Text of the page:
I was in the second grade when I unmasked Santa. I’d had my suspicions for a while: the handwriting on the gift tags, the fact that Santa used the same wrapping paper as my parents did, and I’m sure I’d heard rumblings around the playground or maybe from my older brother. But whatever evidence I brought before them, my parents stood by Santa. Coincidence, they said. Santa’s helpers, they said. Go to bed, they said.
I spent that Christmas season snooping. I finally found my proof on Christmas day, not long after I received a beautiful Barbie dream house, pre-assembled under the tree. I was probably helping clean up wrapping paper, or perhaps making a last-ditch effort to make my point, but I found the box for the Barbie dream house in the garage, and my parents could pretend no longer.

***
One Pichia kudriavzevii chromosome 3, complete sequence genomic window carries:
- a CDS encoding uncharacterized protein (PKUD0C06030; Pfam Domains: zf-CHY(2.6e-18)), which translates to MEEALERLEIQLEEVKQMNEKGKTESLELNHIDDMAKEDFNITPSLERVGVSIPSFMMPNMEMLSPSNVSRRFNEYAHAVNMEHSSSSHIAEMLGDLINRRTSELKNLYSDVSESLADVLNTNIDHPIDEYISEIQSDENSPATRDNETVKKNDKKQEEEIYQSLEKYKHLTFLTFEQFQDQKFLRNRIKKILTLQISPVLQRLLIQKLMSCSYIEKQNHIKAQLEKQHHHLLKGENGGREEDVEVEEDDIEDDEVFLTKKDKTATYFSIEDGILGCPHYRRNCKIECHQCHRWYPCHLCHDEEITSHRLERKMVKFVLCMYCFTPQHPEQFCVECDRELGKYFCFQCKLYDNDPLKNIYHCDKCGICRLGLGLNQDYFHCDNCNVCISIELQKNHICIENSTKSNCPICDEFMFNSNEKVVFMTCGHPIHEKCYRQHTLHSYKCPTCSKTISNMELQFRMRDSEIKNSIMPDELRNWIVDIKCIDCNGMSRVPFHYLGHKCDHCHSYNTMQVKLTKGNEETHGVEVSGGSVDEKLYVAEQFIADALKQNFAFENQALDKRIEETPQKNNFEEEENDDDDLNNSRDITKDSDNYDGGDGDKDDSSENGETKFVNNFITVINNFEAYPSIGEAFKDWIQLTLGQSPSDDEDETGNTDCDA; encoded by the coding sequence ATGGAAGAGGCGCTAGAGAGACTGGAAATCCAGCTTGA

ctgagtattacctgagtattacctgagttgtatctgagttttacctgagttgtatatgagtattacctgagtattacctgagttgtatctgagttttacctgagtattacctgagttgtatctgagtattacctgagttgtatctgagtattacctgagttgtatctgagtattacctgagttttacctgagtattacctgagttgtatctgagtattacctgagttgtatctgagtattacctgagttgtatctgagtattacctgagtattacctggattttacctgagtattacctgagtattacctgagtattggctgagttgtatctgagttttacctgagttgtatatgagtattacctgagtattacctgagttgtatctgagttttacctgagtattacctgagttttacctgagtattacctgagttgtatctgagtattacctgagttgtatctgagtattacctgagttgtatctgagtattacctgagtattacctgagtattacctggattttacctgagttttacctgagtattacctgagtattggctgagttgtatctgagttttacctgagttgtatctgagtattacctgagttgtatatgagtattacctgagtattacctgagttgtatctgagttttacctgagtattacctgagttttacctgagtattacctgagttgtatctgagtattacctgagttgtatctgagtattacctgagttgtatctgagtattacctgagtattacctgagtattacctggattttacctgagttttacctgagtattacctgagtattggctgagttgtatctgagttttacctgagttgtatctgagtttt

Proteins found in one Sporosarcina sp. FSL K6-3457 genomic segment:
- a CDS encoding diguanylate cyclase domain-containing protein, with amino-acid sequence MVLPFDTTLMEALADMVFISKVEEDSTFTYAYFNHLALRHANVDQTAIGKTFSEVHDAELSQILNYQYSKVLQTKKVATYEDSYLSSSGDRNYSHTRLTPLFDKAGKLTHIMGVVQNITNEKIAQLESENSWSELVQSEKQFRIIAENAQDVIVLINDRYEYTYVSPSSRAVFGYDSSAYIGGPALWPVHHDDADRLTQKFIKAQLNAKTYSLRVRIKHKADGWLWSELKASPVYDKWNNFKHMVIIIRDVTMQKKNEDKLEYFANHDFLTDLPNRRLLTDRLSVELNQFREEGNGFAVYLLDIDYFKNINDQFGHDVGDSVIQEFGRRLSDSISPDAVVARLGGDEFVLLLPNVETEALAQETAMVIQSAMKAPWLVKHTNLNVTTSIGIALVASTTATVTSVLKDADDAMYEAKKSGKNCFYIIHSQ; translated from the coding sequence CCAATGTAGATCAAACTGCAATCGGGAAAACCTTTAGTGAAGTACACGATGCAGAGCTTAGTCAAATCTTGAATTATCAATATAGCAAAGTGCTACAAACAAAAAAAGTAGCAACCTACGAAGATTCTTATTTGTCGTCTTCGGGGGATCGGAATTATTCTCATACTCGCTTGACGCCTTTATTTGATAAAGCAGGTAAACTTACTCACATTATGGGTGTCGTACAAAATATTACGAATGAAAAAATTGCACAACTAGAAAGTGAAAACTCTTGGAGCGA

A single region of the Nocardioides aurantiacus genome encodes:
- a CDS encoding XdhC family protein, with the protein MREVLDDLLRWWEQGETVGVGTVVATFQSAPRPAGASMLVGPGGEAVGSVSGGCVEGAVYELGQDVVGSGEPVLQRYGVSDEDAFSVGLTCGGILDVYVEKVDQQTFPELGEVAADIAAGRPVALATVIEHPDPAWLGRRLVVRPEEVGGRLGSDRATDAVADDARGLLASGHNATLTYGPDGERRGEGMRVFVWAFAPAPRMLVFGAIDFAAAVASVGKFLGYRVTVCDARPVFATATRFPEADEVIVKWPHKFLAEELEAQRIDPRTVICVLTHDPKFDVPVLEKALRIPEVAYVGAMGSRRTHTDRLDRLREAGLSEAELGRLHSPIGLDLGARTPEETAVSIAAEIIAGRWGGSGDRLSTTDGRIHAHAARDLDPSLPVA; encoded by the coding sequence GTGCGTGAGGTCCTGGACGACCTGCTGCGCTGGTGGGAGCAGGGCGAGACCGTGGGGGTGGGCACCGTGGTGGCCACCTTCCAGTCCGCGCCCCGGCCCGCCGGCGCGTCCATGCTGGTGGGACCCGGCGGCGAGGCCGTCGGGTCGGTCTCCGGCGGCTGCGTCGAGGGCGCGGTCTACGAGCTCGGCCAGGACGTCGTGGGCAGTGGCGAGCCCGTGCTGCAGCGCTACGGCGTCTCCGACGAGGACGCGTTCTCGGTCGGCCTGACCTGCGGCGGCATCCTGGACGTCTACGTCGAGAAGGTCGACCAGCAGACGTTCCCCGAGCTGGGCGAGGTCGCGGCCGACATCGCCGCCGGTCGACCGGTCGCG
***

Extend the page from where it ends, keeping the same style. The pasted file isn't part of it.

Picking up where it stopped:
I was not angry. I did not feel betrayed; I felt proud. Proud of myself for figuring it out. And I was grateful for my Barbie dream house, whoever gave it to me.
As I prepared to have my own children, I wondered whether I’d uphold the Santa myth. I didn’t want to lie to my children. Then again, I didn’t want to burden them with knowledge they couldn’t share with their classmates. I heard a lot of young parents considering the same conundrum. When they were babies, though, it was all academic.Continue reading “The Santa Secret”